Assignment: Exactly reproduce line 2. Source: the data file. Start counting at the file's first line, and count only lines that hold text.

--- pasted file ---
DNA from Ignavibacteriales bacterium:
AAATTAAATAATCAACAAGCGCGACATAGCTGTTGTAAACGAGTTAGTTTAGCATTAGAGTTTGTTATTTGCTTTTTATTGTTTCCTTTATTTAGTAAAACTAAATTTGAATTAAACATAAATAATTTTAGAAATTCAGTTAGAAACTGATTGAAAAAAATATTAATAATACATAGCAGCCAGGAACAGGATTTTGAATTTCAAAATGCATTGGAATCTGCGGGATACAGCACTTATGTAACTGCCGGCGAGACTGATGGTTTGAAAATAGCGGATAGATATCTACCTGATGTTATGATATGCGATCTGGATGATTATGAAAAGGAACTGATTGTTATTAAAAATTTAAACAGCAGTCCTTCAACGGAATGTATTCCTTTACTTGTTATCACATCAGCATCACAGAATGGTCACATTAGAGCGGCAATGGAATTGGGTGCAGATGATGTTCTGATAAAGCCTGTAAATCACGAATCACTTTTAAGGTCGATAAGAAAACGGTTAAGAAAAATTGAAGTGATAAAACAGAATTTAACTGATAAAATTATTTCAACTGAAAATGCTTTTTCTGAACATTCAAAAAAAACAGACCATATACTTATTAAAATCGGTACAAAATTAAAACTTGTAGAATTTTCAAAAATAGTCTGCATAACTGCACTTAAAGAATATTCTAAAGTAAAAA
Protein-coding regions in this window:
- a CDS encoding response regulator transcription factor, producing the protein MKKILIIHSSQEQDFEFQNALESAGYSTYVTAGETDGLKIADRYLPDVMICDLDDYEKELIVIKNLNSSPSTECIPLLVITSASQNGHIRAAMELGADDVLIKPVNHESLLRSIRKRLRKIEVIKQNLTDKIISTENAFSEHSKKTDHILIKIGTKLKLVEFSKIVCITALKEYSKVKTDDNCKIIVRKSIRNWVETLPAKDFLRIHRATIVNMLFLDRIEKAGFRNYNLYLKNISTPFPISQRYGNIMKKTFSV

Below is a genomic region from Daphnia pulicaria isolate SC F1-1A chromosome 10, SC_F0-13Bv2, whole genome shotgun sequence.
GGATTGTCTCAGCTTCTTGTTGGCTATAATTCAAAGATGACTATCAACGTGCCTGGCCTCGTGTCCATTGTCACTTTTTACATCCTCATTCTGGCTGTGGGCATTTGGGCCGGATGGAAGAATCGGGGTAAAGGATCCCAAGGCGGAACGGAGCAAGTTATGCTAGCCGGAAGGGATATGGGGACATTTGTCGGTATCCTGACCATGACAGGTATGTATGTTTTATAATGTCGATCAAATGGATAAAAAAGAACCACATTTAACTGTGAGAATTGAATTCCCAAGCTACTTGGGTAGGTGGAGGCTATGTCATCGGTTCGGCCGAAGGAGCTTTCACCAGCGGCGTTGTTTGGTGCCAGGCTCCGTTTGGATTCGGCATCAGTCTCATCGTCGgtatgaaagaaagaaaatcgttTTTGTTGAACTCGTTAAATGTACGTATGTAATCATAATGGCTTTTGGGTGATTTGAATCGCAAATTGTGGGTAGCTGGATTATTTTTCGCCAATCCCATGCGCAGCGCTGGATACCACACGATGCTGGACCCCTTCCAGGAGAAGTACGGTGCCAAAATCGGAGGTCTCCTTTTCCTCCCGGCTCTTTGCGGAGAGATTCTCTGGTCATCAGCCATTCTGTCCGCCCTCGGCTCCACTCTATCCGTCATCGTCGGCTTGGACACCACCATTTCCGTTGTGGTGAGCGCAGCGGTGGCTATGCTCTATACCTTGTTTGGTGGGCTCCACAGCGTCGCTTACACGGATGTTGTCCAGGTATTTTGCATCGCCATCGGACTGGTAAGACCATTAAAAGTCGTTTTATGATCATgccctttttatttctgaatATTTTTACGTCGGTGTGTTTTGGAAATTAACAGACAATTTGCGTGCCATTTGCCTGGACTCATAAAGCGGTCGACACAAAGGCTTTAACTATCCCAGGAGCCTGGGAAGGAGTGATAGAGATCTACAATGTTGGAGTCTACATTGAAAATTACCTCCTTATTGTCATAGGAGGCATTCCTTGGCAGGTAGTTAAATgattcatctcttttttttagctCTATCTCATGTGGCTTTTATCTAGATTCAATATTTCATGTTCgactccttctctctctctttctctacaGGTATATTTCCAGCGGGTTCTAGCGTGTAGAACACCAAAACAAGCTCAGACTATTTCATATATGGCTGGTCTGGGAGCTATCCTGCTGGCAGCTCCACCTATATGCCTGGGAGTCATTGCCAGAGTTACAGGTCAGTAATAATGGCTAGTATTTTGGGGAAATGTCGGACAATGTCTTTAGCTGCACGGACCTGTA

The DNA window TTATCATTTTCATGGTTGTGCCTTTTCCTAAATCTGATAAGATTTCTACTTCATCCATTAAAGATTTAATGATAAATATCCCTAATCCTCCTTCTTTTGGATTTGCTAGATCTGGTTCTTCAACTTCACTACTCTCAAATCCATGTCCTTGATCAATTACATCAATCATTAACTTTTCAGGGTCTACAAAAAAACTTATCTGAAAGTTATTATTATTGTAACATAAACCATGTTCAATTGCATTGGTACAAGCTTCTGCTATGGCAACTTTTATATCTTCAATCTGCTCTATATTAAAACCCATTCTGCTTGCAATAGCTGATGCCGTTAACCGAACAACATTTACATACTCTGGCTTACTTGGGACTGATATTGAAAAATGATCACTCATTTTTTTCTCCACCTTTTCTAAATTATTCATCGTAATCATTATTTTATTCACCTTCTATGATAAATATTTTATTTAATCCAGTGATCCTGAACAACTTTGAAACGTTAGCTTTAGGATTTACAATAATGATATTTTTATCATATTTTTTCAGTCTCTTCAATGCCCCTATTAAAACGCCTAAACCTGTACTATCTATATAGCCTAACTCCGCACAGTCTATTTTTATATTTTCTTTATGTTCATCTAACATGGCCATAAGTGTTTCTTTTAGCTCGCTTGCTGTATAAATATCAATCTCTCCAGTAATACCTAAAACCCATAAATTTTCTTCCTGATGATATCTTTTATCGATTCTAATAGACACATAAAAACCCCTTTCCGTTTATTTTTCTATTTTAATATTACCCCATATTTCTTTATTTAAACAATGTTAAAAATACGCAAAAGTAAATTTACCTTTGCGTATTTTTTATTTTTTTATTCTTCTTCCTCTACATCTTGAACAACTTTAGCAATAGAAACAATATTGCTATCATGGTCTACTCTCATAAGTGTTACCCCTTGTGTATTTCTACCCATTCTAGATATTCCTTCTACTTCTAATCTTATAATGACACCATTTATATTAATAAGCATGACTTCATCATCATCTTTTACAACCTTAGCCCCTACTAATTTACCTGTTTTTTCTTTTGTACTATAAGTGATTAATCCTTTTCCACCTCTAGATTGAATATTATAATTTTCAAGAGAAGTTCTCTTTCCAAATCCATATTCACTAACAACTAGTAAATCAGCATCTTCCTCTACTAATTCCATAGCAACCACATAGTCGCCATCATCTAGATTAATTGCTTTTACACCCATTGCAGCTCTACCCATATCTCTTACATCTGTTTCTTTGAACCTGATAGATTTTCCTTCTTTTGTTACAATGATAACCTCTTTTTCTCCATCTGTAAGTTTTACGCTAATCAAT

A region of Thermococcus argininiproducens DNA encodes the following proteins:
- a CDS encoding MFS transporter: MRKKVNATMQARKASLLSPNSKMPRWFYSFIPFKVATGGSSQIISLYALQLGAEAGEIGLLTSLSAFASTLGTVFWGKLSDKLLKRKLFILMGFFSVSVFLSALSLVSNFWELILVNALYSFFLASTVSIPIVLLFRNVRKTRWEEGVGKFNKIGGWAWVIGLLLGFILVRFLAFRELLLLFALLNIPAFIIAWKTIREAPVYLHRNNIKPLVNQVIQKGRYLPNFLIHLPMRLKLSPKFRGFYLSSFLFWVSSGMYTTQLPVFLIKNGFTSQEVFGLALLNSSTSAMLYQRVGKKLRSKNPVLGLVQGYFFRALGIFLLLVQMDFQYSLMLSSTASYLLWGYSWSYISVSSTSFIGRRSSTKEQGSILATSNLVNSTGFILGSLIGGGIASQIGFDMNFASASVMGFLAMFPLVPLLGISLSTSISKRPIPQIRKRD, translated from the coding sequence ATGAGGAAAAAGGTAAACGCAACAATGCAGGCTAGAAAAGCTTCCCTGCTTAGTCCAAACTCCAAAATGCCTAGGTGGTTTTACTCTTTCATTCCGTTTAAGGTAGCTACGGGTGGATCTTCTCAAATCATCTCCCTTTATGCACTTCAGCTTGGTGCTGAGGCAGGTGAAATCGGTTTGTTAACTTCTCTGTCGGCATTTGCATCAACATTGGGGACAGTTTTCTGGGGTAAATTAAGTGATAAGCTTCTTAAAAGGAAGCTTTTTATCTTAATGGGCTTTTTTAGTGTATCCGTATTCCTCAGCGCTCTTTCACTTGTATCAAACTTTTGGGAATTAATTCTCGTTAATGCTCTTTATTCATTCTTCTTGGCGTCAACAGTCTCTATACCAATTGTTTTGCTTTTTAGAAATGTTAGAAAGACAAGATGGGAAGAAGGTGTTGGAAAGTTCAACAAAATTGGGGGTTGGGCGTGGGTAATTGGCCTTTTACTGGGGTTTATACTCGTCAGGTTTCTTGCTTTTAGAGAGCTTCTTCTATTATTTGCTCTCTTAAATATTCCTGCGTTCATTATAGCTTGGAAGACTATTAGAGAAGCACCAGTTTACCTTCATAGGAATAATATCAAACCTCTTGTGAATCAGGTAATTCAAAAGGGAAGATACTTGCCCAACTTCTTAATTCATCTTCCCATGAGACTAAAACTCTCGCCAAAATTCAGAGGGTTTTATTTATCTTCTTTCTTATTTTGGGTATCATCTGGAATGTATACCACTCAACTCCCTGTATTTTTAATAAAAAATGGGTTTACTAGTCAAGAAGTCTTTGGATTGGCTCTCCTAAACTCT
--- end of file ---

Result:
AAATTAAATAATCAACAAGCGCGACATAGCTGTTGTAAACGAGTTAGTTTAGCATTAGAGTTTGTTATTTGCTTTTTATTGTTTCCTTTATTTAGTAAAACTAAATTTGAATTAAACATAAATAATTTTAGAAATTCAGTTAGAAACTGATTGAAAAAAATATTAATAATACATAGCAGCCAGGAACAGGATTTTGAATTTCAAAATGCATTGGAATCTGCGGGATACAGCACTTATGTAACTGCCGGCGAGACTGATGGTTTGAAAATAGCGGATAGATATCTACCTGATGTTATGATATGCGATCTGGATGATTATGAAAAGGAACTGATTGTTATTAAAAATTTAAACAGCAGTCCTTCAACGGAATGTATTCCTTTACTTGTTATCACATCAGCATCACAGAATGGTCACATTAGAGCGGCAATGGAATTGGGTGCAGATGATGTTCTGATAAAGCCTGTAAATCACGAATCACTTTTAAGGTCGATAAGAAAACGGTTAAGAAAAATTGAAGTGATAAAACAGAATTTAACTGATAAAATTATTTCAACTGAAAATGCTTTTTCTGAACATTCAAAAAAAACAGACCATATACTTATTAAAATCGGTACAAAATTAAAACTTGTAGAATTTTCAAAAATAGTCTGCATAACTGCACTTAAAGAATATTCTAAAGTAAAAA